The Renminbi: Two Currency Pools and Hedging
Not only is the transfer of RMB out of China highly restricted or even impossible; the RMB exchange rate is fixed daily by the central bank and kept within a 1% range around the fixed rate. The fixed exchange rate used to be linked exclusively to the US dollar (USD). More recently, the RMB has been tied to a basket of currencies, which includes the USD, euro, yen and various others. The detailed composition of this basket is not published. Nevertheless, the RMB still seems to be highly correlated to the USD.
It is also necessary to distinguish between the ‘onshore renminbi’ (CNY) traded in mainland China, and the ‘offshore renminbi’ (CNH), which is mainly traded on the interbank market in Hong Kong. This separation has established two distinct currency areas for the same currency traded differently. The CNY is regulated as above; the CNH exchange rate freely fluctuates on the Hong Kong market without interventions from the Chinese central bank. The CNH follows the CNY to some extent, but basically it represents a separated currency pool with its own price fixings. As a result, there are differences between the CNY and CNH spot rates. The chart below illustrates historical spot rates between August 2010 and January 2012.
In general, CNY exposures could be hedged using plain vanilla instruments, such as CNY-non deliverable forwards (NDF) or CNH-forwards. Due to the frictions mentioned above, the CNH-forward market in particular is relatively illiquid, has high bid-ask spreads and faces CNH basis risk. This risk arises because of the differences between the CNY and CNH spot rates. Also, the market data availability (FX-rates, interest rate curves, tenor and cross-currency basis spreads) makes the fair value measurement of CNY/CNH derivatives challenging. So, many companies are looking for ways to hedge Chinese currency risks more effectively.
One approach is the ‘cross/proxy hedging’, which is very common and widely implemented in commodity markets. This method can be used when the asset underlying the hedging instrument is different from the asset considered to be hedged by the derivative. For example, an airline hedges the price risk of jet fuel by using heating oil futures contracts to hedge its exposure because of the non-existence of jet-fuel hedging products. As those underlying transactions have an economical connection, their spot and future prices should be highly correlated. Knowing the standard deviations of the underlying prices and the correlation between the two, a so-called minimum variance/optimal hedge ratio can be calculated to tailor a hedge.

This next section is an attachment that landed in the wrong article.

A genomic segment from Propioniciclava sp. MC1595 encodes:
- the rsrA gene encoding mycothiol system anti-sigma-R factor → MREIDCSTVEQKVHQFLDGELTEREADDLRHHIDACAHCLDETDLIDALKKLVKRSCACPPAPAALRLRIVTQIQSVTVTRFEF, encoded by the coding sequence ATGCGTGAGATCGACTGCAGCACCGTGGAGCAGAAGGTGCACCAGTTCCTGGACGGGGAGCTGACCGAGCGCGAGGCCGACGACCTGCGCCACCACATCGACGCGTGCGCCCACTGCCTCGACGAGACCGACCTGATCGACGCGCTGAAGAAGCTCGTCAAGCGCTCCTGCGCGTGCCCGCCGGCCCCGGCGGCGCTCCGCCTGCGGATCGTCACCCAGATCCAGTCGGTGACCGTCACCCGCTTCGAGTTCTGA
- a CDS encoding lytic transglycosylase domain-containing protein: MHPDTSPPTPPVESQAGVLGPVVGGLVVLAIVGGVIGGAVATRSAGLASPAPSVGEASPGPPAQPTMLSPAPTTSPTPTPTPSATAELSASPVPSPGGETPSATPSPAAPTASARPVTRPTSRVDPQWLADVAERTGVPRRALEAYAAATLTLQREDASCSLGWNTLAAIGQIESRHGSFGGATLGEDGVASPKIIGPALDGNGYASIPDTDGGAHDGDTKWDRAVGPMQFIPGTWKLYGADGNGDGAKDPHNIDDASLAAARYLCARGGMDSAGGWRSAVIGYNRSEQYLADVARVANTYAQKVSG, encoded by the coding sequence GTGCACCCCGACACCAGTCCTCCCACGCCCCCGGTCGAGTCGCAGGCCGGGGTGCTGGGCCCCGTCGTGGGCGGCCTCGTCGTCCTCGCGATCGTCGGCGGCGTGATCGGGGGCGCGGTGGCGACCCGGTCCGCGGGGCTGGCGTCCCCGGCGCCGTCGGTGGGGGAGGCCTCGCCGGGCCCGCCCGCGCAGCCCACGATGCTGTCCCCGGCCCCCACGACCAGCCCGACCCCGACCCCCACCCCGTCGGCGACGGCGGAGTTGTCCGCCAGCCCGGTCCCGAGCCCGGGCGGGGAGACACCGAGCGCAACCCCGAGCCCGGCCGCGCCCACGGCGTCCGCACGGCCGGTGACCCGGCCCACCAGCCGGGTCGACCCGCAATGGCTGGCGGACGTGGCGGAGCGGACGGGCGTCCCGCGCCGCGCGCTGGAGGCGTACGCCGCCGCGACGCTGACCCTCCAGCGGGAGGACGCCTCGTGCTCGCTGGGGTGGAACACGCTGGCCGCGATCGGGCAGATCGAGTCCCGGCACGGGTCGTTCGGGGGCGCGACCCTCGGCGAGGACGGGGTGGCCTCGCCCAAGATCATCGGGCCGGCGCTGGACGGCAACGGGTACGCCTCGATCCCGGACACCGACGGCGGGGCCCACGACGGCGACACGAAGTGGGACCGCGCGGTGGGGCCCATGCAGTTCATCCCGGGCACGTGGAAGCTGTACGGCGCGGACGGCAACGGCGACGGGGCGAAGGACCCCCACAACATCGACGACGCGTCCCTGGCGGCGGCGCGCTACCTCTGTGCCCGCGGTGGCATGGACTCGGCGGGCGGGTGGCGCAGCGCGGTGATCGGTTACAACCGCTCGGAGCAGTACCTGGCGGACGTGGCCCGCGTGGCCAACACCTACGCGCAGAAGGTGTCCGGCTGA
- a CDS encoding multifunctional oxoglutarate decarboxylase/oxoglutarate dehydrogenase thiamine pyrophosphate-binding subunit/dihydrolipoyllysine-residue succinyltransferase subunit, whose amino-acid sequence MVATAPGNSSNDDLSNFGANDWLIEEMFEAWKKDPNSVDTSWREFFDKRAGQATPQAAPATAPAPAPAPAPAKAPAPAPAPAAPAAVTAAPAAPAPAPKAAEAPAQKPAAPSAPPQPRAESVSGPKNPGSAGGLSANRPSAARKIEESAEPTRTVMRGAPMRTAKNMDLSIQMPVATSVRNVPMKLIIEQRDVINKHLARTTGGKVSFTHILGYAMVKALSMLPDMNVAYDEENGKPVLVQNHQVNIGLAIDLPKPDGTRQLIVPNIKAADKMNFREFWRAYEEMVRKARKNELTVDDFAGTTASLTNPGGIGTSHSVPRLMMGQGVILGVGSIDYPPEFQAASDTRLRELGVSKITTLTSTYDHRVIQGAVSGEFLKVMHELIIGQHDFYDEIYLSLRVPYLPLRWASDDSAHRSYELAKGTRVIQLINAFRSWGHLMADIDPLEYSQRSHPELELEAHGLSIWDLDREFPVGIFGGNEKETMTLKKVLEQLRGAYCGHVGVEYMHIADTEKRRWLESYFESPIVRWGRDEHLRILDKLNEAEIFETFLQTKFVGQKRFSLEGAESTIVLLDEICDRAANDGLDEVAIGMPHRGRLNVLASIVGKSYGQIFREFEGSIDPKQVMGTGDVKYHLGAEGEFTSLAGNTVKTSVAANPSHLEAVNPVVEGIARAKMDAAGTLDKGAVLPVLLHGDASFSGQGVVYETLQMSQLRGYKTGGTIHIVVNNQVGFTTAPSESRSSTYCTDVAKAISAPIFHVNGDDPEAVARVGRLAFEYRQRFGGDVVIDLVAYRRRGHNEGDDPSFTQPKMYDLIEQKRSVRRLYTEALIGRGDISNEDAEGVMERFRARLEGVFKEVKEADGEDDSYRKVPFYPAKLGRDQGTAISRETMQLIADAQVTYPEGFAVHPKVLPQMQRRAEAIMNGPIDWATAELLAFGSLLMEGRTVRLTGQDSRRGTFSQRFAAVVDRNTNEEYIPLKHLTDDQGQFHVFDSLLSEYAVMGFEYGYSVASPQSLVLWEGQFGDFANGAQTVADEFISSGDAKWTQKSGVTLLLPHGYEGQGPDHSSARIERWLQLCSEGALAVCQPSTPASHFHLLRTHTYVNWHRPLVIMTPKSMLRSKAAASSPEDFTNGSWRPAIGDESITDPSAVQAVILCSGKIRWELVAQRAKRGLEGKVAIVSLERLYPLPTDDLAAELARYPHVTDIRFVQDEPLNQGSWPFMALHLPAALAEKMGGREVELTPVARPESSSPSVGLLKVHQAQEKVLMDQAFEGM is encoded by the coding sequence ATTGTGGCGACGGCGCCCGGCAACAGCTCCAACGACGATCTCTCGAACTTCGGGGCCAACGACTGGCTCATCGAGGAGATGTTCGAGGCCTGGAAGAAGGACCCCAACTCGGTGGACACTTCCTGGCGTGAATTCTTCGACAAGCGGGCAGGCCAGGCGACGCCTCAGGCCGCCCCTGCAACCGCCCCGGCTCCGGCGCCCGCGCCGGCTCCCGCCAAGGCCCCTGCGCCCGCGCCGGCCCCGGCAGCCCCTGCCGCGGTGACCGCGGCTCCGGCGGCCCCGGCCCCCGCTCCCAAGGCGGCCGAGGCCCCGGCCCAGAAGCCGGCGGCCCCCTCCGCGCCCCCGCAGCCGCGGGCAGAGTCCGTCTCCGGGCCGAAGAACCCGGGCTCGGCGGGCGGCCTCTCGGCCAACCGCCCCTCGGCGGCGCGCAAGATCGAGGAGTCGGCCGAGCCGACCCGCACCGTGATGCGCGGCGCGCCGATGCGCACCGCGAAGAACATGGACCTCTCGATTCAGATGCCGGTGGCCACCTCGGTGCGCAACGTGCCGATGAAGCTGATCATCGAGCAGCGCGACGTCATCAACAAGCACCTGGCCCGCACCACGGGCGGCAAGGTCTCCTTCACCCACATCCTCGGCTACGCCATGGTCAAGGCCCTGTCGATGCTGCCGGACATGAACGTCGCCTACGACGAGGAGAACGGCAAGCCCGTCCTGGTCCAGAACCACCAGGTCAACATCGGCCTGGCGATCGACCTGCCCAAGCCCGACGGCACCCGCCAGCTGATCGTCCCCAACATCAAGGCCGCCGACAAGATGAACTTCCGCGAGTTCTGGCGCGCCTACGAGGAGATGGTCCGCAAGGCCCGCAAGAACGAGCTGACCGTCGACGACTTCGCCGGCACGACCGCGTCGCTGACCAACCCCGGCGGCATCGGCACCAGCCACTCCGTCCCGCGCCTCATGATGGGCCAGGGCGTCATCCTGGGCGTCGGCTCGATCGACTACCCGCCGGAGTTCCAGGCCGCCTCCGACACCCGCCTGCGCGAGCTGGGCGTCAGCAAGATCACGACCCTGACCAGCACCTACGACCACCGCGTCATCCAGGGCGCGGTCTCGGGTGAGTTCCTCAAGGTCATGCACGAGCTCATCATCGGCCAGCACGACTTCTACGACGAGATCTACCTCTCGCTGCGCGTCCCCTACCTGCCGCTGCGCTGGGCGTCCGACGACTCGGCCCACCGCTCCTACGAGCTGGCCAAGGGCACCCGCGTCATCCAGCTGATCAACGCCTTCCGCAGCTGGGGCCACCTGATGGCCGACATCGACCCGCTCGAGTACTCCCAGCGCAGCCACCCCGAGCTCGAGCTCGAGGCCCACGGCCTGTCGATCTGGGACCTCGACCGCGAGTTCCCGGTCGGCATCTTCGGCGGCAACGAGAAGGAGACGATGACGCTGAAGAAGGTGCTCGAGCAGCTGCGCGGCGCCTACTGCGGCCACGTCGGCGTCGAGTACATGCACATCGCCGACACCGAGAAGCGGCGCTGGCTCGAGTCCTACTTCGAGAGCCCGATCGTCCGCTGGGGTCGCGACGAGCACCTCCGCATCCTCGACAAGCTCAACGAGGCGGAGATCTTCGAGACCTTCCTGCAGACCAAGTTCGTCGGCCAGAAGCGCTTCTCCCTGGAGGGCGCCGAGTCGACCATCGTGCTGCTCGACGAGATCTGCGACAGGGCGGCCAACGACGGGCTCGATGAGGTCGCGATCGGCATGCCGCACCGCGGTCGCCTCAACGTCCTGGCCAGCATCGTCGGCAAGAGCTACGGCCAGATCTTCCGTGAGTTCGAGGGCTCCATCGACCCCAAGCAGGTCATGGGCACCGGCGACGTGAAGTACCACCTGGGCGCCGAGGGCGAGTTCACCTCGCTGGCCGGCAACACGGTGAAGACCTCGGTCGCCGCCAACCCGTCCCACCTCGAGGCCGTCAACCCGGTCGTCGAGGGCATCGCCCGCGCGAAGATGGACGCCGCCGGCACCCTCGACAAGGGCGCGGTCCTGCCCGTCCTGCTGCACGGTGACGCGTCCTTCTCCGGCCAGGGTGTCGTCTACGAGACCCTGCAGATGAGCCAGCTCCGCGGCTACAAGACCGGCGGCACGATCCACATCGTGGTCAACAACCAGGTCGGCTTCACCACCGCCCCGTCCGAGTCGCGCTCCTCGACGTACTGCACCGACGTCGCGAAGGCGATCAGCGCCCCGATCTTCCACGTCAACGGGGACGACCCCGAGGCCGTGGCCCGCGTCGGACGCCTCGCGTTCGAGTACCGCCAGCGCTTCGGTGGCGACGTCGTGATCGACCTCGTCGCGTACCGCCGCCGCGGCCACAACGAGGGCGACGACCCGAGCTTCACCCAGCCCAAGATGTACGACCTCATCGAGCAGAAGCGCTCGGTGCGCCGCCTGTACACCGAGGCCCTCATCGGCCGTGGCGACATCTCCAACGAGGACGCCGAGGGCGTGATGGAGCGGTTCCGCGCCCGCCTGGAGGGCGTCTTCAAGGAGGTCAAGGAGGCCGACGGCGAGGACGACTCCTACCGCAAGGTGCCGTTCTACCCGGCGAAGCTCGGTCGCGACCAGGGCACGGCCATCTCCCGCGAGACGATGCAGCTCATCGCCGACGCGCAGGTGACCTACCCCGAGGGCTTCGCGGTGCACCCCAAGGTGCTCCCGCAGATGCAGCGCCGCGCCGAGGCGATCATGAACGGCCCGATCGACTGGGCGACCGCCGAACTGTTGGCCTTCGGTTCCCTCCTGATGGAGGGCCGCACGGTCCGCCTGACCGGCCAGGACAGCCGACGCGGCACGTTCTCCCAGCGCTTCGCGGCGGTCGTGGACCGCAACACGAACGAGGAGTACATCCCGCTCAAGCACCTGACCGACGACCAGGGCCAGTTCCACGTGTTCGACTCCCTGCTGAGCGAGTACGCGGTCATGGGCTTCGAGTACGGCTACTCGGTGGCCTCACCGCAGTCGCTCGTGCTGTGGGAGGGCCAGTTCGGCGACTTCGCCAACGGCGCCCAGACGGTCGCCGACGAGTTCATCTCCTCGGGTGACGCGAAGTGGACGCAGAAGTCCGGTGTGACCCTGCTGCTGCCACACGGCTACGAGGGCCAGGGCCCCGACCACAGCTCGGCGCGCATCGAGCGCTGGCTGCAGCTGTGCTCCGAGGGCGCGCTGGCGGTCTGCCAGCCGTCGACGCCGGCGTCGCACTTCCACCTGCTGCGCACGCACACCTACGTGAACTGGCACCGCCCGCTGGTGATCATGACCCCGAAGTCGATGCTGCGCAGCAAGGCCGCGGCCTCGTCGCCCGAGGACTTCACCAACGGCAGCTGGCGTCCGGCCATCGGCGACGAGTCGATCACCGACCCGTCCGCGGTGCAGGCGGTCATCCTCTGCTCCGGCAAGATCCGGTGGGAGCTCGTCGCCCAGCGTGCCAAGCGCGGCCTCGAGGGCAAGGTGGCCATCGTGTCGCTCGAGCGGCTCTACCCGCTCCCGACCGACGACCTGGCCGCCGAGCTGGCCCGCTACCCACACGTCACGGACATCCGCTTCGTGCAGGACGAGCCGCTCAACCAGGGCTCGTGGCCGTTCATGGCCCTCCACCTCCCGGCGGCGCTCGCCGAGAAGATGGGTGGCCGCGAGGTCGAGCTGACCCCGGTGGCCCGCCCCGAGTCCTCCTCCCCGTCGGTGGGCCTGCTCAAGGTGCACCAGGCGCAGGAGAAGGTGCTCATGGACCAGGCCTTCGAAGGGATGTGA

This basic approach can also be adopted in FX markets: one currency pair can be hedged by using a different, highly correlated currency pair. As mentioned, the CNY is tied to a currency basket that consists mainly of the USD, so the Chinese currency is highly correlated with the USD. This can been seen if one looks at the historical euro (EUR)-CNY spot rates and split them into two parts, building a cross-rate: the EUR-USD and the USD-CNY spot rates. As the correlation between USD and CNY is still very high, the USD-CNY risk component has only a small impact on the effectiveness of the hedge. The price volatility between the euro and the renminbi is currently very dependent on the EUR-USD exchange rates, as the price movements are alike. Knowing this, you can calculate a tailored hedge ratio, and the CNY exposure can be simply be hedged by using plain vanilla derivatives on the USD.
Based on the assumption of stability in the correlation coefficients, it is also possible to use proxy hedging for performing low-cost transactions in highly liquid FX-markets. However, as soon as the currency basket changes, the correlations and optimal hedge ratios would also be expected to change. So the hedging strategy would face rising risks if correlations were no longer stable. It’s possible that a hedging position gets over- or under-hedged just due to a shift in correlation patterns. Furthermore, hedge accounting might not be possible any more, due to poor effectiveness tests. Proxy hedging also creates basis risks as the hedging deal refers to a different underlying (EUR-USD) than the hedged item (EUR-CNY).
Those advantages and disadvantages of the proxy hedging approach can be summarised as follows:
Proxy hedging could be a solution for hedging FX exposures of an illiquid currency by using hedging instruments of a freely traded/liquid currency. The necessary condition for this approach is a high correlation between the two currencies. In the end, this innovative method is always a trade-off between liquidity and simplicity on the one hand, and rising basis risk on the other.
China is slowly opening its currency for international capital markets, but it is still far from a freely floating FX market. As long as the restrictions on the free movement of capital and the managed floating approach of the Chinese national bank remain, the hedging approach above might be an effective alternative for MNCs facing FX risks by doing business in China.